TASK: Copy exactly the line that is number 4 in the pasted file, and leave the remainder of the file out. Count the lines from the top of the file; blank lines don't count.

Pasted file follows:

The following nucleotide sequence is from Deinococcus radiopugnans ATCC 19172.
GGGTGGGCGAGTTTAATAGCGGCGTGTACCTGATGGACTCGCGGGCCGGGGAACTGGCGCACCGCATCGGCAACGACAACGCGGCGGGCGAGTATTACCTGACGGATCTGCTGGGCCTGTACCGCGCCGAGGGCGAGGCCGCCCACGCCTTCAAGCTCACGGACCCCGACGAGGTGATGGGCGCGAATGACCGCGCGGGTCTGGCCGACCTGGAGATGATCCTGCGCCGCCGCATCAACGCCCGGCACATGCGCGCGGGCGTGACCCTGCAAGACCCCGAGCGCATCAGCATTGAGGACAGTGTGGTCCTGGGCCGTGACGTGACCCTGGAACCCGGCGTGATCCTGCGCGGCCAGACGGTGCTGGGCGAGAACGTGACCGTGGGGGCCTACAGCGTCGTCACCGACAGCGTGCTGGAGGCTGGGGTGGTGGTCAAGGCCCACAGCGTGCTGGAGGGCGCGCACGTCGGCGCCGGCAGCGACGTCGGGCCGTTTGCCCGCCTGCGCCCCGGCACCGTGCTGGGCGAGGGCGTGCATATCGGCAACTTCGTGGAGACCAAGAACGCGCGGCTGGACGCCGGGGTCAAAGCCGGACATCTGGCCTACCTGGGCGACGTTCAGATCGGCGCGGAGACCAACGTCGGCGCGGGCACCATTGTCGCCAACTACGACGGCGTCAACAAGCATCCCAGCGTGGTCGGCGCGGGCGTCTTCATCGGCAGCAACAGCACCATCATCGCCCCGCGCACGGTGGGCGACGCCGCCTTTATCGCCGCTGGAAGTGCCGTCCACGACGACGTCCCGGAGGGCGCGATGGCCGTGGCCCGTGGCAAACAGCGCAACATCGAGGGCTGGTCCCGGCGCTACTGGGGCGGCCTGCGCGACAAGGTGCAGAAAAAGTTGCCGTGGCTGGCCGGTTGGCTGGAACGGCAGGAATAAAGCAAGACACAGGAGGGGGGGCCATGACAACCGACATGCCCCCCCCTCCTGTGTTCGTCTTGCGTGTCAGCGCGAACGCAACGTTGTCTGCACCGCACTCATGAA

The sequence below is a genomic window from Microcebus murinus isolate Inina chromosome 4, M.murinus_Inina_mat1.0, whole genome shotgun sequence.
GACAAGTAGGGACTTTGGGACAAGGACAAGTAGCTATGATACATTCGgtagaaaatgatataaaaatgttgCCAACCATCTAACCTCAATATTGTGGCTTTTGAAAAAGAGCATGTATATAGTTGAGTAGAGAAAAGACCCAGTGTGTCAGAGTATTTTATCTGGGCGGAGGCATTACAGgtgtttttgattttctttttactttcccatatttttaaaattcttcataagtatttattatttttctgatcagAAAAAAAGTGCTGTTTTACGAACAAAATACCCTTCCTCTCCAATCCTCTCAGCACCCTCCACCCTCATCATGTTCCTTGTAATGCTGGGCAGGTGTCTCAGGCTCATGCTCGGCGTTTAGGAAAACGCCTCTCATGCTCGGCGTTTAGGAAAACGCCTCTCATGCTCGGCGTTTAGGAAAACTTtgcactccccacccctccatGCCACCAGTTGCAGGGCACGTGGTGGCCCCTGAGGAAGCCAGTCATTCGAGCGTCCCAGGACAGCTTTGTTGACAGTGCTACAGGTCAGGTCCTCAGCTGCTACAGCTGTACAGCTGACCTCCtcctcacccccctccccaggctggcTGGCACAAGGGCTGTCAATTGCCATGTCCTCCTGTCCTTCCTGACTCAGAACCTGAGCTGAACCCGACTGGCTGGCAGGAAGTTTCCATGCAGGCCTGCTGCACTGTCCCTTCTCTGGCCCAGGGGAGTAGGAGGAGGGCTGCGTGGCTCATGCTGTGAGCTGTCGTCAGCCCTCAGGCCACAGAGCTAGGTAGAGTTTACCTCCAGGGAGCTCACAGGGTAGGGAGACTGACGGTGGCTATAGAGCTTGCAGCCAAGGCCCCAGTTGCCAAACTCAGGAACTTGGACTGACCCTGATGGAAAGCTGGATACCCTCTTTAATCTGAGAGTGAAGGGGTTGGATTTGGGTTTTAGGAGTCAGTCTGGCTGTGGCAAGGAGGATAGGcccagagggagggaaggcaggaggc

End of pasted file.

GACAAGTAGGGACTTTGGGACAAGGACAAGTAGCTATGATACATTCGgtagaaaatgatataaaaatgttgCCAACCATCTAACCTCAATATTGTGGCTTTTGAAAAAGAGCATGTATATAGTTGAGTAGAGAAAAGACCCAGTGTGTCAGAGTATTTTATCTGGGCGGAGGCATTACAGgtgtttttgattttctttttactttcccatatttttaaaattcttcataagtatttattatttttctgatcagAAAAAAAGTGCTGTTTTACGAACAAAATACCCTTCCTCTCCAATCCTCTCAGCACCCTCCACCCTCATCATGTTCCTTGTAATGCTGGGCAGGTGTCTCAGGCTCATGCTCGGCGTTTAGGAAAACGCCTCTCATGCTCGGCGTTTAGGAAAACGCCTCTCATGCTCGGCGTTTAGGAAAACTTtgcactccccacccctccatGCCACCAGTTGCAGGGCACGTGGTGGCCCCTGAGGAAGCCAGTCATTCGAGCGTCCCAGGACAGCTTTGTTGACAGTGCTACAGGTCAGGTCCTCAGCTGCTACAGCTGTACAGCTGACCTCCtcctcacccccctccccaggctggcTGGCACAAGGGCTGTCAATTGCCATGTCCTCCTGTCCTTCCTGACTCAGAACCTGAGCTGAACCCGACTGGCTGGCAGGAAGTTTCCATGCAGGCCTGCTGCACTGTCCCTTCTCTGGCCCAGGGGAGTAGGAGGAGGGCTGCGTGGCTCATGCTGTGAGCTGTCGTCAGCCCTCAGGCCACAGAGCTAGGTAGAGTTTACCTCCAGGGAGCTCACAGGGTAGGGAGACTGACGGTGGCTATAGAGCTTGCAGCCAAGGCCCCAGTTGCCAAACTCAGGAACTTGGACTGACCCTGATGGAAAGCTGGATACCCTCTTTAATCTGAGAGTGAAGGGGTTGGATTTGGGTTTTAGGAGTCAGTCTGGCTGTGGCAAGGAGGATAGGcccagagggagggaaggcaggaggc